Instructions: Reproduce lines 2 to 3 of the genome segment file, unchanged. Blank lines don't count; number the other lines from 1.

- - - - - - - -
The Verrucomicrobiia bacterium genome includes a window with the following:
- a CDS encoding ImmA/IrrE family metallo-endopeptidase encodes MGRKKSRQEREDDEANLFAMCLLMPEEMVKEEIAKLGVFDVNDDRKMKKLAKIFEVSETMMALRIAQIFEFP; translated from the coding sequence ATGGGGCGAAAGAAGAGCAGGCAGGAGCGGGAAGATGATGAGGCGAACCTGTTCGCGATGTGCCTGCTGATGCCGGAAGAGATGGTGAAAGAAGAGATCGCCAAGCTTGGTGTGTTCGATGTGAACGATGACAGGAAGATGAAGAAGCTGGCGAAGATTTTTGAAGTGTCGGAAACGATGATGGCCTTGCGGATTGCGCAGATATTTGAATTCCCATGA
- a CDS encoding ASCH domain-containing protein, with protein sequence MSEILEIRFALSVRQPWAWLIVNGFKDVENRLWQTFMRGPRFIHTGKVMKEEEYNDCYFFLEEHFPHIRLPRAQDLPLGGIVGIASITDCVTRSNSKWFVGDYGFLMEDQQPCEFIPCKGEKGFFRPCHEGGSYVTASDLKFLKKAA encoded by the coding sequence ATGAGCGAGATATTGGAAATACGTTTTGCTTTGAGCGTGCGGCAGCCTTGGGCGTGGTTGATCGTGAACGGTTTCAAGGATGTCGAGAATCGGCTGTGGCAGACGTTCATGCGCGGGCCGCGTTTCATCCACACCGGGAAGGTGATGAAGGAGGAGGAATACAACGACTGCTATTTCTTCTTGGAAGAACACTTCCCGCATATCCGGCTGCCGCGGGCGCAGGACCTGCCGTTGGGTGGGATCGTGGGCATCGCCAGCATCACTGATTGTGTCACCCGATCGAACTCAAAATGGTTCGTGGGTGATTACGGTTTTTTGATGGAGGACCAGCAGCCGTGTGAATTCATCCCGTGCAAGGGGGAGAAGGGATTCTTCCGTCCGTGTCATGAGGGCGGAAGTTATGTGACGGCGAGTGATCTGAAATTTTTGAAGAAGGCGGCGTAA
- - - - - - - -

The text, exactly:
- a CDS encoding ImmA/IrrE family metallo-endopeptidase encodes MGRKKSRQEREDDEANLFAMCLLMPEEMVKEEIAKLGVFDVNDDRKMKKLAKIFEVSETMMALRIAQIFEFP; translated from the coding sequence ATGGGGCGAAAGAAGAGCAGGCAGGAGCGGGAAGATGATGAGGCGAACCTGTTCGCGATGTGCCTGCTGATGCCGGAAGAGATGGTGAAAGAAGAGATCGCCAAGCTTGGTGTGTTCGATGTGAACGATGACAGGAAGATGAAGAAGCTGGCGAAGATTTTTGAAGTGTCGGAAACGATGATGGCCTTGCGGATTGCGCAGATATTTGAATTCCCATGA
- a CDS encoding ASCH domain-containing protein, with protein sequence MSEILEIRFALSVRQPWAWLIVNGFKDVENRLWQTFMRGPRFIHTGKVMKEEEYNDCYFFLEEHFPHIRLPRAQDLPLGGIVGIASITDCVTRSNSKWFVGDYGFLMEDQQPCEFIPCKGEKGFFRPCHEGGSYVTASDLKFLKKAA encoded by the coding sequence ATGAGCGAGATATTGGAAATACGTTTTGCTTTGAGCGTGCGGCAGCCTTGGGCGTGGTTGATCGTGAACGGTTTCAAGGATGTCGAGAATCGGCTGTGGCAGACGTTCATGCGCGGGCCGCGTTTCATCCACACCGGGAAGGTGATGAAGGAGGAGGAATACAACGACTGCTATTTCTTCTTGGAAGAACACTTCCCGCATATCCGGCTGCCGCGGGCGCAGGACCTGCCGTTGGGTGGGATCGTGGGCATCGCCAGCATCACTGATTGTGTCACCCGATCGAACTCAAAATGGTTCGTGGGTGATTACGGTTTTTTGATGGAGGACCAGCAGCCGTGTGAATTCATCCCGTGCAAGGGGGAGAAGGGATTCTTCCGTCCGTGTCATGAGGGCGGAAGTTATGTGACGGCGAGTGATCTGAAATTTTTGAAGAAGGCGGCGTAA